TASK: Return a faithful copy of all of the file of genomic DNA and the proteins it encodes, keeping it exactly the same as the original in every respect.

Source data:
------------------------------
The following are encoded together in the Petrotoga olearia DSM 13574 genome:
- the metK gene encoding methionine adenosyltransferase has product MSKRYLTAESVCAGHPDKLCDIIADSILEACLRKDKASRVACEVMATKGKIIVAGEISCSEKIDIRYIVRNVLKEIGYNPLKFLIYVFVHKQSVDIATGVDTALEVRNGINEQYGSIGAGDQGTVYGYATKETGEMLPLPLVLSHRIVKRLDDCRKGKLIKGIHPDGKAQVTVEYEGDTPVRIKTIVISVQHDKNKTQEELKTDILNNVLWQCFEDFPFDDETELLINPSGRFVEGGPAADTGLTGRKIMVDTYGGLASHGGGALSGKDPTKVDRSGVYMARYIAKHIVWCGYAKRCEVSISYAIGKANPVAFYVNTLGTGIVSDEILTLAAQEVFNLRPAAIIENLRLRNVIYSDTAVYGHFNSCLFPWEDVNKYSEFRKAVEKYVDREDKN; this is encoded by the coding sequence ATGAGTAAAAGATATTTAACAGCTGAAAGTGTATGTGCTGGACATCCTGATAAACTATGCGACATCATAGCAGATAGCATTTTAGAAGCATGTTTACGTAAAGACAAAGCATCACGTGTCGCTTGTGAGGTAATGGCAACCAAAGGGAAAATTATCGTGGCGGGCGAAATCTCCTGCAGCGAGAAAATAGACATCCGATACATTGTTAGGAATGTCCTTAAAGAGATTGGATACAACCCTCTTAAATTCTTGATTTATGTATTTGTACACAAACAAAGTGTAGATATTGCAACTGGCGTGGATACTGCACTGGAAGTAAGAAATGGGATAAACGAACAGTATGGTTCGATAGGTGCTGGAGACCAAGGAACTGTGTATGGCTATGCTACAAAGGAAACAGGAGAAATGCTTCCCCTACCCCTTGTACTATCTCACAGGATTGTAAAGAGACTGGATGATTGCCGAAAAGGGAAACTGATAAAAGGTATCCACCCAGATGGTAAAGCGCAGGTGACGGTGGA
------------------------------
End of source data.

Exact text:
The following are encoded together in the Petrotoga olearia DSM 13574 genome:
- the metK gene encoding methionine adenosyltransferase has product MSKRYLTAESVCAGHPDKLCDIIADSILEACLRKDKASRVACEVMATKGKIIVAGEISCSEKIDIRYIVRNVLKEIGYNPLKFLIYVFVHKQSVDIATGVDTALEVRNGINEQYGSIGAGDQGTVYGYATKETGEMLPLPLVLSHRIVKRLDDCRKGKLIKGIHPDGKAQVTVEYEGDTPVRIKTIVISVQHDKNKTQEELKTDILNNVLWQCFEDFPFDDETELLINPSGRFVEGGPAADTGLTGRKIMVDTYGGLASHGGGALSGKDPTKVDRSGVYMARYIAKHIVWCGYAKRCEVSISYAIGKANPVAFYVNTLGTGIVSDEILTLAAQEVFNLRPAAIIENLRLRNVIYSDTAVYGHFNSCLFPWEDVNKYSEFRKAVEKYVDREDKN; this is encoded by the coding sequence ATGAGTAAAAGATATTTAACAGCTGAAAGTGTATGTGCTGGACATCCTGATAAACTATGCGACATCATAGCAGATAGCATTTTAGAAGCATGTTTACGTAAAGACAAAGCATCACGTGTCGCTTGTGAGGTAATGGCAACCAAAGGGAAAATTATCGTGGCGGGCGAAATCTCCTGCAGCGAGAAAATAGACATCCGATACATTGTTAGGAATGTCCTTAAAGAGATTGGATACAACCCTCTTAAATTCTTGATTTATGTATTTGTACACAAACAAAGTGTAGATATTGCAACTGGCGTGGATACTGCACTGGAAGTAAGAAATGGGATAAACGAACAGTATGGTTCGATAGGTGCTGGAGACCAAGGAACTGTGTATGGCTATGCTACAAAGGAAACAGGAGAAATGCTTCCCCTACCCCTTGTACTATCTCACAGGATTGTAAAGAGACTGGATGATTGCCGAAAAGGGAAACTGATAAAAGGTATCCACCCAGATGGTAAAGCGCAGGTGACGGTGGA